Don’t Put Your Faith in Antibiotics

This time of year sees an uptick in people who present to the doctor’s office for one reason, they want an antibiotic. It’s amazing how people think antibiotics are the cure for all their ills, even though antibiotics are only useful in treating bacterial infections.

People don’t want to hear how their viral illness won’t respond to an antibiotic. They don’t care that at the rate things are going, antibiotic overuse is going to make most antibiotics ineffective leading to deaths from minor bacterial infections. They certainly have no interest in treating themselves by increasing fluids, staying home and resting. No. An antibiotic prescription is the expected parting gift of the office visit and without it, well, try the Emergency Department. Maybe they’ll give you one to shut you up and get you out.

I think it’s a type of sickness hysteria fueled by the internet and symptom checkers. Have a sore throat? It must be strep! A stuffy nose for a week? Sinusitis! A cold that’s made you tired and run down? Bronchitis!

Problem is 85%-95% of sore throats aren’t strep, 90-98% of sinus infections are caused by viruses, and most upper respiratory infections aren’t bacterial. Antibiotics will do nothing for these infections. The bitter truth is that it takes time to recover from an illness. Colds, bronchitis and sore throats caused by viruses may last two weeks or more, time we’re not prepared to spend taking care of ourselves. It’s easier to throw a pill at it.

Instead of rushing to the doctor’s office (and exposing yourself to whatever germs are lurking there), the next time you’re sick, stay home and take care of yourself. A tincture of time is remarkably effective in curing much of what ails us and it’s safer and cheaper than an antibiotic.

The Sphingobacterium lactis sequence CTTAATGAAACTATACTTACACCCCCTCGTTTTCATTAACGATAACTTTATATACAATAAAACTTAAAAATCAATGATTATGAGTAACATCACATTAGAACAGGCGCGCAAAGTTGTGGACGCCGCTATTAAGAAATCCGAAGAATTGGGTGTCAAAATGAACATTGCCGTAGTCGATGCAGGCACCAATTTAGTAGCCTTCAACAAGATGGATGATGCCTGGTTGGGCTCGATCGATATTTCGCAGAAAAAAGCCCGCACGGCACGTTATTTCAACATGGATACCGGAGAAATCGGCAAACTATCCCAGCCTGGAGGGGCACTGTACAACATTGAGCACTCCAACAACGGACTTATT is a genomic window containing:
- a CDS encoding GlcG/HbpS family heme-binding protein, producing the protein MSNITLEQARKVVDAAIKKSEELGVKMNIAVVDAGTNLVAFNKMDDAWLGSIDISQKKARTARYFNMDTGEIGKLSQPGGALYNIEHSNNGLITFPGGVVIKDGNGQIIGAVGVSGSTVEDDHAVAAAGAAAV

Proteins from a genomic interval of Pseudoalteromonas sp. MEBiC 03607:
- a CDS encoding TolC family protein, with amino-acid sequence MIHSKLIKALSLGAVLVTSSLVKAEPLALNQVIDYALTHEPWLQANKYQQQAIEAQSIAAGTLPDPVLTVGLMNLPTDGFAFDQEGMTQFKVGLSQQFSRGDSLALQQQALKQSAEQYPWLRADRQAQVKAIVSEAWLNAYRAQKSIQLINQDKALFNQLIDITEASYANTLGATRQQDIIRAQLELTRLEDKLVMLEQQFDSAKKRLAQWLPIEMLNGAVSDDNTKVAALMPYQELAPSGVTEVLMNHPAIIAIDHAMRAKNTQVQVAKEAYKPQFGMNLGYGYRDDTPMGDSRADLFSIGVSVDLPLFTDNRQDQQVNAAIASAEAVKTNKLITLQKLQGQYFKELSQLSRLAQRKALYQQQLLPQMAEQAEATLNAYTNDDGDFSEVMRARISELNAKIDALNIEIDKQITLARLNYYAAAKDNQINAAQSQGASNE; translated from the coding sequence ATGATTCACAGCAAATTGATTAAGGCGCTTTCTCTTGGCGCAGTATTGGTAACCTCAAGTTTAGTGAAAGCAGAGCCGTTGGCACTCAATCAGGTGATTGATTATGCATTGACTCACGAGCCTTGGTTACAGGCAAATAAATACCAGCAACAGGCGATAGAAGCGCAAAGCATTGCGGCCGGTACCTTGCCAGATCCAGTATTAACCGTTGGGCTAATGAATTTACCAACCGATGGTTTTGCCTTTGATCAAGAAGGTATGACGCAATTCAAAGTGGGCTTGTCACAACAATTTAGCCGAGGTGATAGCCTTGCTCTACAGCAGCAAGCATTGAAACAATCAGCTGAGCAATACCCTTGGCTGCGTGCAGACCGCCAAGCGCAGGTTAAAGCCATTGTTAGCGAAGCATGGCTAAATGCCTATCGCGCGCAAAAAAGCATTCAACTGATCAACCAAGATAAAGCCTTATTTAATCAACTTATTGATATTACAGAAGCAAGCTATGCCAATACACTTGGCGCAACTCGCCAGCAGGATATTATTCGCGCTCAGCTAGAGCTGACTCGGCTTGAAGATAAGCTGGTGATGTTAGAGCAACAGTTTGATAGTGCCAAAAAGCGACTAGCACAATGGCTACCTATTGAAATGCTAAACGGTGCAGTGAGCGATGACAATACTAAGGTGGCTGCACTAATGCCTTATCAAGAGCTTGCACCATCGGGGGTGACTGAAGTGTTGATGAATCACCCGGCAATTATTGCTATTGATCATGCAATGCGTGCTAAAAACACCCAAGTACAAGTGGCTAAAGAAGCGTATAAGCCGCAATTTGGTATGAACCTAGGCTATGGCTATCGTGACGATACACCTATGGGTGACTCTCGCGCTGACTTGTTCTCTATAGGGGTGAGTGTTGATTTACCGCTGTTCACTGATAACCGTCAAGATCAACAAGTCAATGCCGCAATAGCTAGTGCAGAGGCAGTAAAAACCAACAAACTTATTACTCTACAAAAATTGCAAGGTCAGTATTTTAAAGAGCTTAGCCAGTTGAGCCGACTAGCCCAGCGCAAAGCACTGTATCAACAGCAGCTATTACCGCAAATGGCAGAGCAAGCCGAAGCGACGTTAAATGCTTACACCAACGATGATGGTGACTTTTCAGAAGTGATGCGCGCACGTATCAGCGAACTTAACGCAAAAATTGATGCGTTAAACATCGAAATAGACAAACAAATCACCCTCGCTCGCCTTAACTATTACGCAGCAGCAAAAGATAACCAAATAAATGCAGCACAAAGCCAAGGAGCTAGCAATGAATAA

Remember, antibiotics kill bacteria, not viruses.
No Antibiotics African American Poster

Pray Rain

Recently I read an article about a Pray Rain Journal. Basically you write a daily page about your ideal life as if it’s already happening. Here is my Pray Rain Journal for the healthcare system.

Today we were overwhelmed writing prescriptions for acupuncture, massages, and hypnotherapy. Now that insurance pays for this, our providers and patients turn to alternative medicine rather than narcotics. Not once during this entire day did a patient receive a prescription for oxycontin, vicodin, or percocet for chronic, non malignant pain.

Our diabetic patients came in armed with questions and information. They all had their blood glucose logs and their food journals. There was time to review them and work with the patient to make good choices to improve their blood sugar control. They checked their feet daily so it was another month without foot ulcers. Several of our patients had lost weight as they’d instituted an exercise program. No one gained weight today.

Our hypertension patients took their medications faithfully and monitored their blood pressure. A few of them had experimented with biofeedback and meditation as a way to control their stress.  They all knew the correct way to take a blood pressure and insisted it be done that way, politely, of course.

Our patients with mental illnesses continued to work with their therapists and psychiatrists to gain insight into their problems and work through them. Everyone who needed a referral to our therapist, got one, and got in the same day. Our patients on medication acknowledged the role of talk therapy in their recovery. None of them self medicated with tobacco, alcohol, or illicit drugs.

People with coughs, colds, and sore throats came in without the expectation of an antibiotic prescription and left armed with self care tips and the knowledge that their illness would get better with time. They all promised to take time off from work to get well, rather than return to work and sicken their coworkers. 

No one left our office today with a prescription without knowing what it was for, what the side effects were, and what they should look for in order to judge it’s effectiveness.

My coworkers and I had a great day of teamwork as we tried to meet our patient’s needs in a polite, respectful way. At the end of the day we all went home tired, but we felt good about the job we’d done.